The Internet is the new yellow pages and if you don’t have your own spot, it’s likely people aren’t taking you seriously or they worry about your firm’s stability, said Brendan Chard, owner of Ann Arbor, Mich., website consulting company The Modern Firm LLC.
“I’ve run into people who don’t have them; they are either brand new or maybe pretty well-established and have had success by word-of-mouth and reputation and think of a website as purely a marketing tool,” Chard said.
“You have to think of it for validation: ‘People know I’m in business and know what I’m doing.’ It’s hard to take anyone seriously if they don’t have a site.”
“Lawyers and small firms who say they don’t need a website because they get all their business from referrals are likely missing out on business,” agreed Elizabeth C. Joliffe, of Your Benchmark Coach, a legal coaching firm in Ann Arbor. “This is because potential clients can’t check them out online after they receive the referral and before they call the lawyer.”
Jeffery W. Lantz, author of The Essential Attorney Handbook for Internet Marketing, Search Engine Optimization, and Website Development Management, said that while a firm may get referrals for potential clients, those potential clients are usually getting two or three lawyer referrals. Those potential clients now tend to go online to check the lawyers out and see their credentials and background.
“If they can’t find you, that’s a problem. They won’t take time to call and let you know you didn’t have a website. They just won’t bother to call you at all,” he said.
Know your goals
“Before you create a website for your practice or firm, be strategic and ask yourself, ‘What’s my goal with my website?’ Know the purpose you want it to serve,” Joliffe said. “Be strategic, think about the nature of your practice, how you originate business and how a website could help you.”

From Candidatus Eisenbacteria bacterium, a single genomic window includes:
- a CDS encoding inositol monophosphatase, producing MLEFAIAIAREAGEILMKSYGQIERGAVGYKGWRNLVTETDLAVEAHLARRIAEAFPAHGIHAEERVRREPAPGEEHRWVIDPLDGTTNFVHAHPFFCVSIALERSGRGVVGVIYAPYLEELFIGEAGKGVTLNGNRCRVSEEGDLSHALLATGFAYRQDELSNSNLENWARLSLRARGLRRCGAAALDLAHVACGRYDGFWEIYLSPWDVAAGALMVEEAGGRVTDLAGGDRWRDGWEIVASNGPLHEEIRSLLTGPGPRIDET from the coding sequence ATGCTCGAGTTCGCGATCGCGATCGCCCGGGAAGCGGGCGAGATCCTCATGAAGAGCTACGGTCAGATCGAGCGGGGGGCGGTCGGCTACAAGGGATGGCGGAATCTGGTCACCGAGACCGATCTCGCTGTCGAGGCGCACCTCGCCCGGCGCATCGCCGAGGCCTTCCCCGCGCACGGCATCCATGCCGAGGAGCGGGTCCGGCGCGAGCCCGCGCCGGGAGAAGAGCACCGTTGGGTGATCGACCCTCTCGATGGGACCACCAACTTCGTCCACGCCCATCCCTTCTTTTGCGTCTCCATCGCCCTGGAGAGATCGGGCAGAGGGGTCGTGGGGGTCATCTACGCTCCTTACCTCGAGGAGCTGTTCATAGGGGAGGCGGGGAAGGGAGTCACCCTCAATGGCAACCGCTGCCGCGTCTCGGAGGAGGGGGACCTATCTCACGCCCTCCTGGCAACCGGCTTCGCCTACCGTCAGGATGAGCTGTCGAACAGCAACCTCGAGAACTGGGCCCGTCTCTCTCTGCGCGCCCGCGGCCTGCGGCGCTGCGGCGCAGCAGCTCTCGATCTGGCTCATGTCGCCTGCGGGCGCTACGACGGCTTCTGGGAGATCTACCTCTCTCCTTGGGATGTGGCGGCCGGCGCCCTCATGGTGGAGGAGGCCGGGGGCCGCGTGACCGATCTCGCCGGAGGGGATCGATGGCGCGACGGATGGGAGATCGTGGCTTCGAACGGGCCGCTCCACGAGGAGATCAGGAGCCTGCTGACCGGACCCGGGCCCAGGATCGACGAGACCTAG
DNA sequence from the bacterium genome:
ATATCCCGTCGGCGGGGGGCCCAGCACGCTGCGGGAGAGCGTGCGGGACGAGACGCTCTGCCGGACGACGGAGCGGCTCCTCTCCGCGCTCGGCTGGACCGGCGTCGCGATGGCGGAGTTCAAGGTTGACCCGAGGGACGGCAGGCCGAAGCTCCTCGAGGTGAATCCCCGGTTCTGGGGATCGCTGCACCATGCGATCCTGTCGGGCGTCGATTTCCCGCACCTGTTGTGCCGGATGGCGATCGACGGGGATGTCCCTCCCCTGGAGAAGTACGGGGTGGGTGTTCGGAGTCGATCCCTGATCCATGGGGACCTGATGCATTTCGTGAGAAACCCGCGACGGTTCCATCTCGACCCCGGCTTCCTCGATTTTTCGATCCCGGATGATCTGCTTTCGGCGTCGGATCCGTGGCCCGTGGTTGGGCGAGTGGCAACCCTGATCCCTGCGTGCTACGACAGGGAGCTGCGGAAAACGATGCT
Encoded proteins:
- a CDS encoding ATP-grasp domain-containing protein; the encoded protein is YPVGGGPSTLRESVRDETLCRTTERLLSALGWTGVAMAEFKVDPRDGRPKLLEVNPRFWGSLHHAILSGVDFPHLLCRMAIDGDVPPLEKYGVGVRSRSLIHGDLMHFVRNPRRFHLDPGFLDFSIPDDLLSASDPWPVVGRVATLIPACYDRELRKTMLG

If an attorney wants the site to drive good work to you online, he or she needs to think again before spending $5,000 or more on a website, Joliffe noted. “Lawyer websites aren’t necessarily the best way to get good work online for many kinds of practice areas.”
Rather, an attorney needs to consider whether simply a validation site is needed, where potential clients and referral sources can look at your photo, review your credentials, read about your practice areas, and confirm that you are not fly-by-night.
“If your target market isn’t the market that is Googling for and/or price shopping lawyers, don’t spend thousands of dollars on search engine optimization,” Joliffe noted. “Instead, consider spending your money on professional photography, customized images and branding on your website.
Most lawyers take their resumes and a description of their practice areas and accolades and awards, often from 20 years ago, and say, “‘Go build us a site that looks nice,’” Lantz said.
Some sites communicate with other lawyers but not with potential clients.
“What potential clients want to see is, ‘What can you do for me and what do you charge?’” Lantz said. “We want to put that information, or as much as we can of it, first and foremost. Be client-centered, rather than attorney accolades, awards won and those kinds of things.
Be sure to have a mobile version of your website, include hyperlinks to online articles and cases in your lawyer biographies, spend time on your FAQ page (visitors often use them), and add your law firm and lawyers to Google Maps.
Chard said the standard user rate for mobile apps visiting law firms is about 20 percent, and in more sensitive areas, like divorce or whistleblower practice areas, mobile use goes up to about 30 percent.